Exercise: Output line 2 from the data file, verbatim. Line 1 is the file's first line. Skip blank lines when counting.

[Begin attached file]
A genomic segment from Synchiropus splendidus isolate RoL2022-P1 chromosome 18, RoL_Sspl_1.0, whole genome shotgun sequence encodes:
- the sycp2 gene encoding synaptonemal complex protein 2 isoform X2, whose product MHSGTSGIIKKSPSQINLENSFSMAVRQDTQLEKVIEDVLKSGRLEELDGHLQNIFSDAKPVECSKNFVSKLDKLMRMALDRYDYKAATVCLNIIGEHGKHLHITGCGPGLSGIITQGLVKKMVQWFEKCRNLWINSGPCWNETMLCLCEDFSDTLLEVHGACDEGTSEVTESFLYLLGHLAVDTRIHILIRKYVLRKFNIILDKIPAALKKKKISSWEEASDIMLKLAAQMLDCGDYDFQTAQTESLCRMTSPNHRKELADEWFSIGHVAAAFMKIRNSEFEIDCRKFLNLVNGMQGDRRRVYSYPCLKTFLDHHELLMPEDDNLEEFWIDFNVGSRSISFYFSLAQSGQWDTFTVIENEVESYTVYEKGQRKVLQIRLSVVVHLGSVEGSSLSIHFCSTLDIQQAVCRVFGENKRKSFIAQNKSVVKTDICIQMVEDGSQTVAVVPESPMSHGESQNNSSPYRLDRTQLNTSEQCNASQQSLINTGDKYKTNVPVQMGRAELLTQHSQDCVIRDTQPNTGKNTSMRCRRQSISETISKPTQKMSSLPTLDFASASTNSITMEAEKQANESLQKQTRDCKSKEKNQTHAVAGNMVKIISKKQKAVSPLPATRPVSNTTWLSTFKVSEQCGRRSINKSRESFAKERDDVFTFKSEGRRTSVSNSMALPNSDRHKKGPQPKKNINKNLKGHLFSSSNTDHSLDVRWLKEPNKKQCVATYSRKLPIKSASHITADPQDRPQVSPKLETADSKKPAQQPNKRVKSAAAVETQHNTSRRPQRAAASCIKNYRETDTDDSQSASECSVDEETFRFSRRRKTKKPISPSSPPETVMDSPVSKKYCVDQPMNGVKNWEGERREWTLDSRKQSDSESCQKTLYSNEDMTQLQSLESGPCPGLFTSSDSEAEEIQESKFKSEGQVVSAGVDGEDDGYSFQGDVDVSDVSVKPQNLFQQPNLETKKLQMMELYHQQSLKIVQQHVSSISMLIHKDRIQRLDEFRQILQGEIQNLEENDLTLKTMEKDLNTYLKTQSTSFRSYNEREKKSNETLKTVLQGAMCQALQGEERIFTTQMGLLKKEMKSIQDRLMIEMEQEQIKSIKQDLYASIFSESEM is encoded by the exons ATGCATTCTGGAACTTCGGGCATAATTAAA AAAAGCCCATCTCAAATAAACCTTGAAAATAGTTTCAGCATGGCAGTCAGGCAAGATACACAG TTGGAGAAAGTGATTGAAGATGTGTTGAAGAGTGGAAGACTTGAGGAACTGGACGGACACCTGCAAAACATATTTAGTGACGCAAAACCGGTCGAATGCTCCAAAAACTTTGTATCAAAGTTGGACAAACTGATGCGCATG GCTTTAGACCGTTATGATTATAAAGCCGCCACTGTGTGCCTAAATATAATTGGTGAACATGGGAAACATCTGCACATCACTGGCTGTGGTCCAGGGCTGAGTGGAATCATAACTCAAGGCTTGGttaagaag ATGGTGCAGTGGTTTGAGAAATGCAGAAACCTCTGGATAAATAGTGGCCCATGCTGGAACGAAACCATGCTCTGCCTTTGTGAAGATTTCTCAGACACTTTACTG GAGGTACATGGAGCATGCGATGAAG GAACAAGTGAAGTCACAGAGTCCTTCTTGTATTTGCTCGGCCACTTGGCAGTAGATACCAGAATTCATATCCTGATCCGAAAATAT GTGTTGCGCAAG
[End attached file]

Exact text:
- the sycp2 gene encoding synaptonemal complex protein 2 isoform X2, whose product MHSGTSGIIKKSPSQINLENSFSMAVRQDTQLEKVIEDVLKSGRLEELDGHLQNIFSDAKPVECSKNFVSKLDKLMRMALDRYDYKAATVCLNIIGEHGKHLHITGCGPGLSGIITQGLVKKMVQWFEKCRNLWINSGPCWNETMLCLCEDFSDTLLEVHGACDEGTSEVTESFLYLLGHLAVDTRIHILIRKYVLRKFNIILDKIPAALKKKKISSWEEASDIMLKLAAQMLDCGDYDFQTAQTESLCRMTSPNHRKELADEWFSIGHVAAAFMKIRNSEFEIDCRKFLNLVNGMQGDRRRVYSYPCLKTFLDHHELLMPEDDNLEEFWIDFNVGSRSISFYFSLAQSGQWDTFTVIENEVESYTVYEKGQRKVLQIRLSVVVHLGSVEGSSLSIHFCSTLDIQQAVCRVFGENKRKSFIAQNKSVVKTDICIQMVEDGSQTVAVVPESPMSHGESQNNSSPYRLDRTQLNTSEQCNASQQSLINTGDKYKTNVPVQMGRAELLTQHSQDCVIRDTQPNTGKNTSMRCRRQSISETISKPTQKMSSLPTLDFASASTNSITMEAEKQANESLQKQTRDCKSKEKNQTHAVAGNMVKIISKKQKAVSPLPATRPVSNTTWLSTFKVSEQCGRRSINKSRESFAKERDDVFTFKSEGRRTSVSNSMALPNSDRHKKGPQPKKNINKNLKGHLFSSSNTDHSLDVRWLKEPNKKQCVATYSRKLPIKSASHITADPQDRPQVSPKLETADSKKPAQQPNKRVKSAAAVETQHNTSRRPQRAAASCIKNYRETDTDDSQSASECSVDEETFRFSRRRKTKKPISPSSPPETVMDSPVSKKYCVDQPMNGVKNWEGERREWTLDSRKQSDSESCQKTLYSNEDMTQLQSLESGPCPGLFTSSDSEAEEIQESKFKSEGQVVSAGVDGEDDGYSFQGDVDVSDVSVKPQNLFQQPNLETKKLQMMELYHQQSLKIVQQHVSSISMLIHKDRIQRLDEFRQILQGEIQNLEENDLTLKTMEKDLNTYLKTQSTSFRSYNEREKKSNETLKTVLQGAMCQALQGEERIFTTQMGLLKKEMKSIQDRLMIEMEQEQIKSIKQDLYASIFSESEM is encoded by the exons ATGCATTCTGGAACTTCGGGCATAATTAAA AAAAGCCCATCTCAAATAAACCTTGAAAATAGTTTCAGCATGGCAGTCAGGCAAGATACACAG TTGGAGAAAGTGATTGAAGATGTGTTGAAGAGTGGAAGACTTGAGGAACTGGACGGACACCTGCAAAACATATTTAGTGACGCAAAACCGGTCGAATGCTCCAAAAACTTTGTATCAAAGTTGGACAAACTGATGCGCATG GCTTTAGACCGTTATGATTATAAAGCCGCCACTGTGTGCCTAAATATAATTGGTGAACATGGGAAACATCTGCACATCACTGGCTGTGGTCCAGGGCTGAGTGGAATCATAACTCAAGGCTTGGttaagaag ATGGTGCAGTGGTTTGAGAAATGCAGAAACCTCTGGATAAATAGTGGCCCATGCTGGAACGAAACCATGCTCTGCCTTTGTGAAGATTTCTCAGACACTTTACTG GAGGTACATGGAGCATGCGATGAAG GAACAAGTGAAGTCACAGAGTCCTTCTTGTATTTGCTCGGCCACTTGGCAGTAGATACCAGAATTCATATCCTGATCCGAAAATAT GTGTTGCGCAAG